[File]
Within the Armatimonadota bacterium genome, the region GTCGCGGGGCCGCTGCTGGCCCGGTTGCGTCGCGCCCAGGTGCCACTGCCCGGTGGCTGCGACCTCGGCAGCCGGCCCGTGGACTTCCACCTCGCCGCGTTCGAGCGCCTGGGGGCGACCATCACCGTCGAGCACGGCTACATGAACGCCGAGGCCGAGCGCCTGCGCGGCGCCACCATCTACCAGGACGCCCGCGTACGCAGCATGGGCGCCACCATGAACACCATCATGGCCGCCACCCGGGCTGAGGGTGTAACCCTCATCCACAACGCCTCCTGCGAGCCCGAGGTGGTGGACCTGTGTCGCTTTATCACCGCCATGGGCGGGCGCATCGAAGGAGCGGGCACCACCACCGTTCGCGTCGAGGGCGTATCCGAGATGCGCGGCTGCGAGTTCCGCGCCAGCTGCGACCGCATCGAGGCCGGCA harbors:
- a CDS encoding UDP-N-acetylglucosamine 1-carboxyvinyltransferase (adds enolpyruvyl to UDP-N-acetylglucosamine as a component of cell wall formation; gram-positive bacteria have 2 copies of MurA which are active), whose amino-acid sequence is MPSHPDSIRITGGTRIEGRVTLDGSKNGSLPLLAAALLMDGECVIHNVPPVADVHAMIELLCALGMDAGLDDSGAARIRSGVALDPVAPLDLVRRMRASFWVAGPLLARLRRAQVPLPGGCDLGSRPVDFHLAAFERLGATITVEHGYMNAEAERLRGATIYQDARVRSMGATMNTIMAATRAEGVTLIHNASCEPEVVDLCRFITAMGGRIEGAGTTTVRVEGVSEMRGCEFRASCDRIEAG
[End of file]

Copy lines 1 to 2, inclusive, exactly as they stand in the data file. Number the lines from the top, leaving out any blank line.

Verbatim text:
Within the Armatimonadota bacterium genome, the region GTCGCGGGGCCGCTGCTGGCCCGGTTGCGTCGCGCCCAGGTGCCACTGCCCGGTGGCTGCGACCTCGGCAGCCGGCCCGTGGACTTCCACCTCGCCGCGTTCGAGCGCCTGGGGGCGACCATCACCGTCGAGCACGGCTACATGAACGCCGAGGCCGAGCGCCTGCGCGGCGCCACCATCTACCAGGACGCCCGCGTACGCAGCATGGGCGCCACCATGAACACCATCATGGCCGCCACCCGGGCTGAGGGTGTAACCCTCATCCACAACGCCTCCTGCGAGCCCGAGGTGGTGGACCTGTGTCGCTTTATCACCGCCATGGGCGGGCGCATCGAAGGAGCGGGCACCACCACCGTTCGCGTCGAGGGCGTATCCGAGATGCGCGGCTGCGAGTTCCGCGCCAGCTGCGACCGCATCGAGGCCGGCA harbors:
- a CDS encoding UDP-N-acetylglucosamine 1-carboxyvinyltransferase (adds enolpyruvyl to UDP-N-acetylglucosamine as a component of cell wall formation; gram-positive bacteria have 2 copies of MurA which are active), whose amino-acid sequence is MPSHPDSIRITGGTRIEGRVTLDGSKNGSLPLLAAALLMDGECVIHNVPPVADVHAMIELLCALGMDAGLDDSGAARIRSGVALDPVAPLDLVRRMRASFWVAGPLLARLRRAQVPLPGGCDLGSRPVDFHLAAFERLGATITVEHGYMNAEAERLRGATIYQDARVRSMGATMNTIMAATRAEGVTLIHNASCEPEVVDLCRFITAMGGRIEGAGTTTVRVEGVSEMRGCEFRASCDRIEAG